Sunday, March 20, 2016

Open meetings law, the other aspect of government transparency

A government acts through its people, and the decisions of the government are often made during open meetings.

Though this blog often focuses on Kentucky open records decisions, the open meetings decisions issued by the state's attorney general also factor into the overall scheme of individuals' ability to keep an eye on state and local governments.

A recent open meetings opinion discussed one limitation placed on public agencies in holding meetings.

In re: Lawrence Trageser/Spencer County Fiscal Court, 16-OMD-036 (issued March 10, 2016), Trageser filed a complaint with the fiscal court on January 7, 2016, charging that magistrates had met with the sheriff in less than quorum meetings to avoid discussion of the sheriff's budget in a public meeting, according to the attorney general's opinion. Trageser urged that the meetings would have collectively constituted a quorum of the fiscal court. 

The magistrates responded to Trageser on January 11, in a reply prepared by the Spencer County Attorney, and acknowledged the meetings, according to the facts in the opinion. The magistrates also acknowledged that they would have constituted a quorum.

The baseline for Kentucky open meetings law appears in KRS 61.810(1). 

That statute states that "[a]ll meetings of a quorum of the members of any public agency at which any public business is discussed or at which any action is taken by the agency, shall be public meetings, open to the public at all times . . . ." The statute then lists a number of exceptions to the general rule.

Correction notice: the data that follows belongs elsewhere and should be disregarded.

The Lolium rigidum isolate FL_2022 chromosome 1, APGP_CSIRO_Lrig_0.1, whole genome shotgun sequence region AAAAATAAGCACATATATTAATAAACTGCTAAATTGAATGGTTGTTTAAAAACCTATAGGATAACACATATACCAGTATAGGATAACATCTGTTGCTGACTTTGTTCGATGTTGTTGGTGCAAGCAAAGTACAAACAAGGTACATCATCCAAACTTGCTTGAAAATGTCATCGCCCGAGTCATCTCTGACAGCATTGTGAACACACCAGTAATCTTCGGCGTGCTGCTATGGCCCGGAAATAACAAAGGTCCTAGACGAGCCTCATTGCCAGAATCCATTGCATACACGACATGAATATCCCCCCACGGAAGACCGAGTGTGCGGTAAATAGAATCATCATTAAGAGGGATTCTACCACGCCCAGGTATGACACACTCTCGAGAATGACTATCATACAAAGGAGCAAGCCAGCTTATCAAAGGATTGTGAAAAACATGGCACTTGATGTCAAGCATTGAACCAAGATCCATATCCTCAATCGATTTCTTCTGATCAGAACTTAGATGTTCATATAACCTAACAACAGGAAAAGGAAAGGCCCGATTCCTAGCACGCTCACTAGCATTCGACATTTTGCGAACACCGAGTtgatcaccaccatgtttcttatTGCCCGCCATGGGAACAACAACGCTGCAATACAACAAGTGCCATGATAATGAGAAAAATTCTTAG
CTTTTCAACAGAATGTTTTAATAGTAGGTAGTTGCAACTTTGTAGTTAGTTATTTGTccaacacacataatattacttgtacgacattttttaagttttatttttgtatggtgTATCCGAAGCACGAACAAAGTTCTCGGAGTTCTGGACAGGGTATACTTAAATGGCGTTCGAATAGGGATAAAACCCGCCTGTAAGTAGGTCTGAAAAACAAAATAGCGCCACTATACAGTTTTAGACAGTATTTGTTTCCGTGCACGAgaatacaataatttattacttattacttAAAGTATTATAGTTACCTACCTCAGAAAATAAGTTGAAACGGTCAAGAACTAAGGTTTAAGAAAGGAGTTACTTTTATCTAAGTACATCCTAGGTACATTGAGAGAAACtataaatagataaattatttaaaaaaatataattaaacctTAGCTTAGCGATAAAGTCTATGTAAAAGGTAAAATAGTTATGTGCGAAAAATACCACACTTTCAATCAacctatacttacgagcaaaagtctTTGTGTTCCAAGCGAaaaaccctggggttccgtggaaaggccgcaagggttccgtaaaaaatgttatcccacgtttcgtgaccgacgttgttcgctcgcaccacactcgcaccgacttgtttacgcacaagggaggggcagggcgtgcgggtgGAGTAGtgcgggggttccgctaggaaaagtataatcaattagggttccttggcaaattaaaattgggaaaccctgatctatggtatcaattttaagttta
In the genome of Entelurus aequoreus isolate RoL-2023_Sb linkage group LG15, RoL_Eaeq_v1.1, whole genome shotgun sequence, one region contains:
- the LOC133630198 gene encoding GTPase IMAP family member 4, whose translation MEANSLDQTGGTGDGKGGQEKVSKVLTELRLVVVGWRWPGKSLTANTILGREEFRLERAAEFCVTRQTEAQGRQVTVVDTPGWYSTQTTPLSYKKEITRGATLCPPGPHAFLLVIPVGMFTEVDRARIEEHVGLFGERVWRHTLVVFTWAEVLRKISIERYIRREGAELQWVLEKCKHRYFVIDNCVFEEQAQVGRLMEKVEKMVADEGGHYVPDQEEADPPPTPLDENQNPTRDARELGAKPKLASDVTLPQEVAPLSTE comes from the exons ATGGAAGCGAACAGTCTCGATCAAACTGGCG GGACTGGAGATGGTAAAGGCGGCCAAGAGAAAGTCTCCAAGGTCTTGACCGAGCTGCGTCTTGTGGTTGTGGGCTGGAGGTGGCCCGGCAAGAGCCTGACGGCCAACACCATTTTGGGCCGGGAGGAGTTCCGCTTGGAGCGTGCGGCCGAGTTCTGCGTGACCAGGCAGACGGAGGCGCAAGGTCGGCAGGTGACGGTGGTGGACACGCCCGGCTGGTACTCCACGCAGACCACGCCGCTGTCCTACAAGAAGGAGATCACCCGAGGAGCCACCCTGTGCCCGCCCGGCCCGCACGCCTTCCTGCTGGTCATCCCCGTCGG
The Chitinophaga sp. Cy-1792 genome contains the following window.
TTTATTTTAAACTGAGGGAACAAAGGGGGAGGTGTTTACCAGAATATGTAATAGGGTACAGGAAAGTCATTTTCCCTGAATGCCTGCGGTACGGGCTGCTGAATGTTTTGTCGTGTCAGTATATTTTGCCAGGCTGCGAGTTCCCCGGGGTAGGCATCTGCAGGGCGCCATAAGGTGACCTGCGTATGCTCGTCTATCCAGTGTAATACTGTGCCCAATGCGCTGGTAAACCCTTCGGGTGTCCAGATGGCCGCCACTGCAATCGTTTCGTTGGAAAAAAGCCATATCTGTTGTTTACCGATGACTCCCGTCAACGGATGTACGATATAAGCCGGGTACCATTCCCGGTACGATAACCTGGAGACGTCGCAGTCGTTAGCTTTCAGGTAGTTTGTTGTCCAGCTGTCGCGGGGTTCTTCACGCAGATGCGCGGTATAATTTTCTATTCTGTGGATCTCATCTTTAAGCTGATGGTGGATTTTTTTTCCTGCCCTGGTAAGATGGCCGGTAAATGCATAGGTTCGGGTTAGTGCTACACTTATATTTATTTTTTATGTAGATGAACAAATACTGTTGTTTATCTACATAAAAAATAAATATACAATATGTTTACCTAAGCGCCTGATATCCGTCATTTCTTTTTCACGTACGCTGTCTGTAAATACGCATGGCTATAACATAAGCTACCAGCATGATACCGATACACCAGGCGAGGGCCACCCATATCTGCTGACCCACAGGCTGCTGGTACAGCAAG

Based on these facts between Trageser and the fiscal court, the attorney general's office found that the fiscal court had violated KRS 61.810(2). That statute reads:
Any series of less than quorum meetings, where the members attending one . . . or more of the meetings collectively constitute at least a quorum of the members of the public agency and where the meetings are held for the purpose of avoiding the requirements of subsection (1) of this section, shall be subject to the requirements of subsection (1) of this section. Nothing in this subsection shall be construed to prohibit discussions between individual members where the purpose of the discussions is to educate the members on specific issues.
The attorney general's opinion relied on its reasoning from an earlier instance that it described as "a nearly identical factual context" in which several members of the Butler County Fiscal Court had met with the county's sheriff, "in a series of less than quorum meetings, to discuss the sheriff's budget." 

Here, the AG's opinion discussed its earlier analysis that "'[t]he right of the public to be informed transcends any loss of efficiency,' and that the public’s right to be informed includes not only the right to know what decisions are made but how they are made." (The opinion cited to Lexington Herald-Leader Co. v. Univ. of Ky. Presidential Search Comm., 732 S.W.2d 884, 886 (Ky. 1987), and KRS 61.800.)

Finding that its decision concluding that magistrates for the Butler County Fiscal Court had violated the state's open meetings law, the AG opinion also found that the actions of the magistrates in Spencer County also constituted a violation of the act. 

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